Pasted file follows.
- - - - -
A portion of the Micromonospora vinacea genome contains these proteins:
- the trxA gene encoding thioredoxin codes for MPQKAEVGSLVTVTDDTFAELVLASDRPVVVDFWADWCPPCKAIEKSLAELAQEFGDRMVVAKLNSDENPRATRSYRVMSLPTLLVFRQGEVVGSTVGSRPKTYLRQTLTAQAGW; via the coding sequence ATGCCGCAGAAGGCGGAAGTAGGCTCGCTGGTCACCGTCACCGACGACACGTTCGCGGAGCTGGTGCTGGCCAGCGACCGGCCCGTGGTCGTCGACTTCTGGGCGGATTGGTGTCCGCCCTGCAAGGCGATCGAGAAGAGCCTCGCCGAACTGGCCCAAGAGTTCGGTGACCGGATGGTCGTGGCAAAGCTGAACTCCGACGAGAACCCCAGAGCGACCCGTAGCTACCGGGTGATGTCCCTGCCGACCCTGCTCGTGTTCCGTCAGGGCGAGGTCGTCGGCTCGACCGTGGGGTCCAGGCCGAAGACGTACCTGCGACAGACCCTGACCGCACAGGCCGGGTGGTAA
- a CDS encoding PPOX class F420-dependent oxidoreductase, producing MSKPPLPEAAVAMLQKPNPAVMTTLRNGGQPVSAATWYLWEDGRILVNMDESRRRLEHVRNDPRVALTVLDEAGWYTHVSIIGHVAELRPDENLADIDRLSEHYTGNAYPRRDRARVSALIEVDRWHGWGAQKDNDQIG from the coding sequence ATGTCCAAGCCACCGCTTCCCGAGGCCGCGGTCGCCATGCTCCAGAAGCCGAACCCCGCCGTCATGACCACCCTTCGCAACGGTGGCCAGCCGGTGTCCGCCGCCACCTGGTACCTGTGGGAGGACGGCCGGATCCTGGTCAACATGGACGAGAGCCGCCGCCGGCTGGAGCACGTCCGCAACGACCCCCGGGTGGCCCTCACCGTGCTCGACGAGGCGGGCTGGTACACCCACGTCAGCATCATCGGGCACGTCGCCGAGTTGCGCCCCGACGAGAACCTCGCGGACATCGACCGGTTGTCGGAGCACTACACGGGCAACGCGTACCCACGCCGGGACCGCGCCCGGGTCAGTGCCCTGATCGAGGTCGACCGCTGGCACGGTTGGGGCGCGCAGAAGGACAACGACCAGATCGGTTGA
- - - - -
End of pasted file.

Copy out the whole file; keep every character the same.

A portion of the Micromonospora vinacea genome contains these proteins:
- the trxA gene encoding thioredoxin codes for MPQKAEVGSLVTVTDDTFAELVLASDRPVVVDFWADWCPPCKAIEKSLAELAQEFGDRMVVAKLNSDENPRATRSYRVMSLPTLLVFRQGEVVGSTVGSRPKTYLRQTLTAQAGW; via the coding sequence ATGCCGCAGAAGGCGGAAGTAGGCTCGCTGGTCACCGTCACCGACGACACGTTCGCGGAGCTGGTGCTGGCCAGCGACCGGCCCGTGGTCGTCGACTTCTGGGCGGATTGGTGTCCGCCCTGCAAGGCGATCGAGAAGAGCCTCGCCGAACTGGCCCAAGAGTTCGGTGACCGGATGGTCGTGGCAAAGCTGAACTCCGACGAGAACCCCAGAGCGACCCGTAGCTACCGGGTGATGTCCCTGCCGACCCTGCTCGTGTTCCGTCAGGGCGAGGTCGTCGGCTCGACCGTGGGGTCCAGGCCGAAGACGTACCTGCGACAGACCCTGACCGCACAGGCCGGGTGGTAA
- a CDS encoding PPOX class F420-dependent oxidoreductase, producing MSKPPLPEAAVAMLQKPNPAVMTTLRNGGQPVSAATWYLWEDGRILVNMDESRRRLEHVRNDPRVALTVLDEAGWYTHVSIIGHVAELRPDENLADIDRLSEHYTGNAYPRRDRARVSALIEVDRWHGWGAQKDNDQIG from the coding sequence ATGTCCAAGCCACCGCTTCCCGAGGCCGCGGTCGCCATGCTCCAGAAGCCGAACCCCGCCGTCATGACCACCCTTCGCAACGGTGGCCAGCCGGTGTCCGCCGCCACCTGGTACCTGTGGGAGGACGGCCGGATCCTGGTCAACATGGACGAGAGCCGCCGCCGGCTGGAGCACGTCCGCAACGACCCCCGGGTGGCCCTCACCGTGCTCGACGAGGCGGGCTGGTACACCCACGTCAGCATCATCGGGCACGTCGCCGAGTTGCGCCCCGACGAGAACCTCGCGGACATCGACCGGTTGTCGGAGCACTACACGGGCAACGCGTACCCACGCCGGGACCGCGCCCGGGTCAGTGCCCTGATCGAGGTCGACCGCTGGCACGGTTGGGGCGCGCAGAAGGACAACGACCAGATCGGTTGA